In the process of establishing a new look and feel for Star Waggons, we created a “look book” that served two purposes. Firstly, it contained our detailed analysis of the existing identity, including our thoughts on its origin, historical value, and efficacy. Secondly, the look book established our goals for the redesign, both verbally and through a scrapbook-style spread full of inspirational design materials.
The Star Waggons logo deserved particular attention. We devoted a page of the look book to the Star Waggons logo, which was designed originally in the late 1970s in emulation of the Star Wars wordmark. Since then, it had been painted on every Star Waggons movie trailer, and it was on every piece of their collateral from business cards to t-shirts and hats. But its execution, from a typographical standpoint, was sloppy, especially in the vector PDF form that I was given. My assumption had been that logo had probably degraded over time, after having been copied by hand over and over and eventually one of these copies was traced into Illustrator when it made sense to digitize it.
The whole “point” of the existing logo, as it were, was to emulate the deep perspective used in the opening of every Star Wars film. Unfortunately, in Star Waggons’ logo, lines which should have been parallel were askew, and the overall stroke weight and proportion of the letters was completely inconsistent. At the same time, the logo was extremely recognizable and popular under its own power; it made little sense to try to establish an entirely new brand theme when elements of the existing one had never been put to their full potential. The last thing the Star Waggons team wanted to do was to lose their logo—it’s quite dear to them. So our mission was clear: we had to give the logo a sensitive makeover, retaining its best features and refining away its worst.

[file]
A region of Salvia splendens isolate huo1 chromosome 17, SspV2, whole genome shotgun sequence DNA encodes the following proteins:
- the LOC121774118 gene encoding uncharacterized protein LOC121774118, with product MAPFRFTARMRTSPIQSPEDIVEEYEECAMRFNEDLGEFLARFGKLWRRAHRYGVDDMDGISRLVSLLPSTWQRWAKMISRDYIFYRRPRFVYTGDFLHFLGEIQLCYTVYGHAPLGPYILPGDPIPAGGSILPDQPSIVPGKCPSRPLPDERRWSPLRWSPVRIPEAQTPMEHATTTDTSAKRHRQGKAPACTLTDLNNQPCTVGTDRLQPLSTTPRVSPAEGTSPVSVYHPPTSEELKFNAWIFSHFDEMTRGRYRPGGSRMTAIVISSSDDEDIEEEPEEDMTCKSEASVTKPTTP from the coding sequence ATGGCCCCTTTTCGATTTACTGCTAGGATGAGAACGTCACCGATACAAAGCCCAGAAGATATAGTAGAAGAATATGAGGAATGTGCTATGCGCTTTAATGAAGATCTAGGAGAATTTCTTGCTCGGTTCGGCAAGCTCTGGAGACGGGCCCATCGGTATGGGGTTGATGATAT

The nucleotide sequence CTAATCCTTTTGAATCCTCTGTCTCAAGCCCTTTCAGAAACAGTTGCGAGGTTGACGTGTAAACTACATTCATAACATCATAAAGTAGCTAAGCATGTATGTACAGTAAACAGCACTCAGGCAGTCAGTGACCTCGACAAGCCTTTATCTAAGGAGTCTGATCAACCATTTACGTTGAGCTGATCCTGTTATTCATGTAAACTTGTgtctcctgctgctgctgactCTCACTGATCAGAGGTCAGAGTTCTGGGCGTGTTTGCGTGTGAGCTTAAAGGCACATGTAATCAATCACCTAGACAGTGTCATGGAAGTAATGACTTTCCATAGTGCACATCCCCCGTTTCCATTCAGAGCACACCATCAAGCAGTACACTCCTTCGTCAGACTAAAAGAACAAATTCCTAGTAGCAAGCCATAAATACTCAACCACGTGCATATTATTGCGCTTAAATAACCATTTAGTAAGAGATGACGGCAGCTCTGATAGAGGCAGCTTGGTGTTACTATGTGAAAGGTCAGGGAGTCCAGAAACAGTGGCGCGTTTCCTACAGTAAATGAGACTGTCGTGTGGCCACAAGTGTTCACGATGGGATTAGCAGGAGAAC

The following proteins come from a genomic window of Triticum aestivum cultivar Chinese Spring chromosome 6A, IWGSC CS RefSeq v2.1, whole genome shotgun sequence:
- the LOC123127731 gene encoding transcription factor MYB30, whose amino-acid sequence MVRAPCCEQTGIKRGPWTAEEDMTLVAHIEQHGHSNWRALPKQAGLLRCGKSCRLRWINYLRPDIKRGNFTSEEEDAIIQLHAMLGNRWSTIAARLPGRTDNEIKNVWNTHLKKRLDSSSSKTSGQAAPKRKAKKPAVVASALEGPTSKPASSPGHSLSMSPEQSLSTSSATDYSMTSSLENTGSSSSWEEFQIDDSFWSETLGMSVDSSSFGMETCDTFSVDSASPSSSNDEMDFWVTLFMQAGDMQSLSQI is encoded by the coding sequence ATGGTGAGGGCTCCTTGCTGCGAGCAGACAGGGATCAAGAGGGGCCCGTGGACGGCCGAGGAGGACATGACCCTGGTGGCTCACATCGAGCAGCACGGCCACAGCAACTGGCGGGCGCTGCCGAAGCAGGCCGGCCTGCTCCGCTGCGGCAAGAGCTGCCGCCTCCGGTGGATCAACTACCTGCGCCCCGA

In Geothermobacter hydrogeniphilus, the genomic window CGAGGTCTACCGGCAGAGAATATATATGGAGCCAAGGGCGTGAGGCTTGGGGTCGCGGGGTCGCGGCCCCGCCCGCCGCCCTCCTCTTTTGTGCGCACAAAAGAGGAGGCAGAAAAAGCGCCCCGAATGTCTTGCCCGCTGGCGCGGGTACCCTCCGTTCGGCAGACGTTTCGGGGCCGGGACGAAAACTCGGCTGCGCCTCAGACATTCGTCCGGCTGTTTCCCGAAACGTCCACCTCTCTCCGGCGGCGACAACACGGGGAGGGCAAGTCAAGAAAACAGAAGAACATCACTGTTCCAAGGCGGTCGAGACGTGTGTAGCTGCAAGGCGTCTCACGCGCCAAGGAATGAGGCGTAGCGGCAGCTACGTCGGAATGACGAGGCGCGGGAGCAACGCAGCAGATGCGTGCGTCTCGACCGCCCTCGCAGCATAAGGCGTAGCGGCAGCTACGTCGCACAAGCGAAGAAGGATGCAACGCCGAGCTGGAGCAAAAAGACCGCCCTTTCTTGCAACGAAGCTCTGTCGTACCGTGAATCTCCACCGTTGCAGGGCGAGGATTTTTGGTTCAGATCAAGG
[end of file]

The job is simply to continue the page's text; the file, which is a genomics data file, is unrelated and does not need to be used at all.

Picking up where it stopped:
We found inspiration for our task in the revered typographer Ed Benguiat’s rework of the original New York Times logo. Here is an excerpt from the Star Waggons look book, proposing our new direction:
A perfect example of this type of restoration is Ed Benguiat’s work for The New York Times in the 1970s. As an accomplished typographer, Benguiat recognized the value of The New York Times’ original logotype and was loathe to modify it beyond recognition. Instead, his version includes very subtle tweaks that increase the quality of the logo while respecting its original design. The end result is staggering; it feels as though Benguiat’s version is how the logo always was and how it always should have been. With some careful and respectful revision, we can achieve the same result with Star Waggons’ logo.
And so once we were given approval to move forward, we created the new logo design. It maintains the spirit of the original, but is cleaner, better proportioned, and more rhythmic by leaps and bounds. After delivering the redesigned wordmark, the client told us exactly what we had hoped: it felt to them as though the logo should have always looked this way.